'I was panicked, I was worried, shocked, everything just sort of set in. I just wanted her cleaned up to check out what was going on.
'I just ran to the nearest doctor thinking obviously this is the place, they'll help. I said can somebody help me and they said “is she registered here” and I said “no, but I am” but she [the receptionist] just said “well, you'll have to take her to her own doctor”.
Recovery process: Libby pictured three days after the accident (left) and now
'I was just disgusted, I was speechless. It was just a case of the obvious place to get her sorted would be the doctors and it felt like they didn't want to help just because they were busy.
'I ran out, her doctors is on the same floor and I ran there and said “can somebody help me”. They didn't ask if she was registered they just saw her and two nurses rushed in and started to bandage her up and help.
'Libby was very upset, she was just crying more than anything else and I think she was in a bit of shock as well.
'We went to the hospital to get her stitched up and brought her home and she stayed at home that night but was vomiting still the next day. So we phoned the hospital because she carried on being sick and they said if she's sick more than three times to bring her in, so we did.'
Libby was given an anti-sickness tablet but she threw it back up so she was given a cannula and an injection and kept in overnight for observation as doctors suspected she may have concussion.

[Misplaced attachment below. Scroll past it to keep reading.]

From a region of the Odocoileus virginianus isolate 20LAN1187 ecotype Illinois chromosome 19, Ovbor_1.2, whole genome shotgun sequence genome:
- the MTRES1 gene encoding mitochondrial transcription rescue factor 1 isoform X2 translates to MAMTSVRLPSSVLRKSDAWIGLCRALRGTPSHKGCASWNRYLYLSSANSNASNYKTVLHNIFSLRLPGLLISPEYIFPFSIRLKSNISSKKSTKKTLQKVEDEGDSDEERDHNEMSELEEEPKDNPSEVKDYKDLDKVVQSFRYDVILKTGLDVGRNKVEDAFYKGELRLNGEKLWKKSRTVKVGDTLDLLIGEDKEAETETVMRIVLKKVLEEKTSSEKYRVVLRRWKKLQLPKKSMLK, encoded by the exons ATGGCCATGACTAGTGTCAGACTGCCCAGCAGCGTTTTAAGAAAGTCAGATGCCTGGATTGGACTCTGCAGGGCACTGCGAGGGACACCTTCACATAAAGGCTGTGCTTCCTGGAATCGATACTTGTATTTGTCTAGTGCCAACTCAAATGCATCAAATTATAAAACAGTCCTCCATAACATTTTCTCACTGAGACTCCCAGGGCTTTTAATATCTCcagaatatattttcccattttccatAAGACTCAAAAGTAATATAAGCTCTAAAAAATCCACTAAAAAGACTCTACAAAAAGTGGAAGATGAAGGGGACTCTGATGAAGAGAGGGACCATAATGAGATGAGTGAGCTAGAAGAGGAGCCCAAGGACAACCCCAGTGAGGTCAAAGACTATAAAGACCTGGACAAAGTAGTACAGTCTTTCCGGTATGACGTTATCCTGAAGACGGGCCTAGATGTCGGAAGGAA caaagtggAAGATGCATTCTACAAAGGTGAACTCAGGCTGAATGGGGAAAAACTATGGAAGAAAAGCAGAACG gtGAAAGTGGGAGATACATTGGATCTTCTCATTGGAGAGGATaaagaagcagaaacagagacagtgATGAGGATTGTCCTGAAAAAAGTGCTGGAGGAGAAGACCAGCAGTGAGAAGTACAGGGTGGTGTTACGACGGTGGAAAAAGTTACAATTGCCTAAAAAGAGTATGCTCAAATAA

Following protocol: The Finlow family have received a letter from the Central and East Cheshire PCT apologising 'if the parents felt the accident was dealt with inappropriately'
David said: 'She's a lot better now, she's still got a scar on her head but she's back to her normal self, happy and chatty and into everything as they are at that age.'
A spokeswoman from Central and East Cheshire PCT, which runs the centre, said: 'We are very sorry to hear of the injuries the child sustained and would like to apologise if the parents felt the accident was dealt with inappropriately by a member of the Park Lane reception staff.
'A letter has been sent by the practice to the parents to offer an explanation and an apology.
'At Waters Green Medical Centre there is a protocol for dealing with accidents in what are called “common areas” like the atrium. One of the practices in Waters Green is responsible for responding to emergency calls each month. Usually a nurse or GP from the “on call” practice assesses the situation and if an ambulance is not required then the patient is advised to attend their registered practice where their medical notes are held.
'The practice “on call” in January was High Street Surgery which in this situation, was not called. The Park Lane receptionist was responding to the protocol described above in asking where the child was registered and suggesting the parent take her to her registered surgery.
'Both the surgery and the PCT do understand that in this circumstance, a more natural reaction for the receptionist would have been to take the child to a nurse for first aid. As a result of this, the practice will review this event and how it was dealt with in order that lessons for the future are learned.'